• Specific things to say and do when giving employees feedback – the difference between what works and what doesn’t!
  • Three steps to describing the performance problem – if you can’t verbalize it, then your employee can’t act on it!
  • The (only) four reasons employees don’t do what they’re supposed to do
  • What to do and say when an employee becomes defensive
  • The definitive process to systematically determine the source of the problem, and then decisively deal with the problem employee (laid out in an easy-to-use flowchart)
  • Tips for (relatively) painless documentation
  • The path to termination – the four steps in progressive discipline

Join me on November 3, 2010 at 11 AM MDT. Early bird pricing in effect ONLY until this Wednesday October 27!

Click here to register, or for more information.

What is the most difficult thing about managing problem employees?

Every organization has them – problem employees who have poor attitudes and bring shoddy performance and disruptive behavior to the workplace. Even though they are usually a small percentage of your entire team, if you’ve had even one, then you know that it’s one too many! A single bad apple can not only destroy productivity and team morale, but can also take up an inordinate amount of your time and mental space.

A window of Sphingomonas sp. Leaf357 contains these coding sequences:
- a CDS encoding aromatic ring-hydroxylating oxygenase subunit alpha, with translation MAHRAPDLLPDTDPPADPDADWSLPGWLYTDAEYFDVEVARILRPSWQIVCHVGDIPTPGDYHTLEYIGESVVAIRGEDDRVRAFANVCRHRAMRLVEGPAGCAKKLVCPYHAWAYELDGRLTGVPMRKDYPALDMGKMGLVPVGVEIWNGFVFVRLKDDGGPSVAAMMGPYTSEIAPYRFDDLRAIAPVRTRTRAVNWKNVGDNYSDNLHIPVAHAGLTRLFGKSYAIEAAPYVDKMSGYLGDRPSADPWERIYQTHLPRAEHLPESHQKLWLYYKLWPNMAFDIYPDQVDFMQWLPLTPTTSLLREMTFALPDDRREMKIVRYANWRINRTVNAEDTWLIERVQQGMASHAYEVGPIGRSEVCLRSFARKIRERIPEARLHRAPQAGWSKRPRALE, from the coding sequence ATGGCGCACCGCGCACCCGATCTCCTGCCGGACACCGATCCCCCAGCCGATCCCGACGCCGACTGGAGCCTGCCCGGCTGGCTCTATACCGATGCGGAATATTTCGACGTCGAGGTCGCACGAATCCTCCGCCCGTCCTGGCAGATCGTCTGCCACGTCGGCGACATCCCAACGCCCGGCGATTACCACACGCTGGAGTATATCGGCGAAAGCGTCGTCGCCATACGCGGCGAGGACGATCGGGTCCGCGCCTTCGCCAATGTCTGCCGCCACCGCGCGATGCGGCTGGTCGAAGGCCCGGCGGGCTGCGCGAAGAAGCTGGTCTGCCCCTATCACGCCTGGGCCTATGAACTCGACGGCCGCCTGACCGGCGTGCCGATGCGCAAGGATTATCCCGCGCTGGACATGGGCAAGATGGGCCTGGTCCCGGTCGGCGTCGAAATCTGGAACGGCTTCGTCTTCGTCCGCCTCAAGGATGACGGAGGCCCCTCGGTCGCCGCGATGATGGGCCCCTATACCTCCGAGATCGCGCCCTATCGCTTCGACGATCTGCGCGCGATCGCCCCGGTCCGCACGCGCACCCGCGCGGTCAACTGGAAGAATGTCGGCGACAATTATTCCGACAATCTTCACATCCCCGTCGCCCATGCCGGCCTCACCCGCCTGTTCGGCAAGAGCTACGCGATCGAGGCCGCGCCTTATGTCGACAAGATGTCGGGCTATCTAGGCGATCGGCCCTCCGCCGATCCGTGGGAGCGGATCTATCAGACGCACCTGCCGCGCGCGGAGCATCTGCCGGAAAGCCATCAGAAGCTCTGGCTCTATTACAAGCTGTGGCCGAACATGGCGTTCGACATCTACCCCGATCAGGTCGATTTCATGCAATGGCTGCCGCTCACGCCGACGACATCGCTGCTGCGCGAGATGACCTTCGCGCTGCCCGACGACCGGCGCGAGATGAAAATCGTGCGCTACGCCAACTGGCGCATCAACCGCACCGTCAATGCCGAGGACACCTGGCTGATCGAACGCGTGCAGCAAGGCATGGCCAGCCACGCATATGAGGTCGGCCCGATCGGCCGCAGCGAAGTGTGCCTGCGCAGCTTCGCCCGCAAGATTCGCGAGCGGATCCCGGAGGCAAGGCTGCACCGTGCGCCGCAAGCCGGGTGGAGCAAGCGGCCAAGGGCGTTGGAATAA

What obstacles do YOU face when it comes to managing employees with lousy performances, unacceptable behaviour or rotten attitudes? Tell me about your most difficult challenge at, and I’ll do my best to answer as many questions as I can during my live Audio Conference coming up on Wednesday November 3.

Problem employee? Is it performance, behaviour, or attitude?

If you’re in a position of formal leadership in your organization, sooner or later, you’re going to be faced with the problem employee.  This is the employee who misses deadlines, presents sub-standard work, is frequently tardy or absent, uses the telephone excessively for personal use, complains constantly, or has a tendency to be a “know-it-all.”  You know – the one that takes up a disproportionate amount of your time at work, and if that isn’t enough, keeps you up at night.

So … how are you going to address this problem issue with your employee?  Continue reading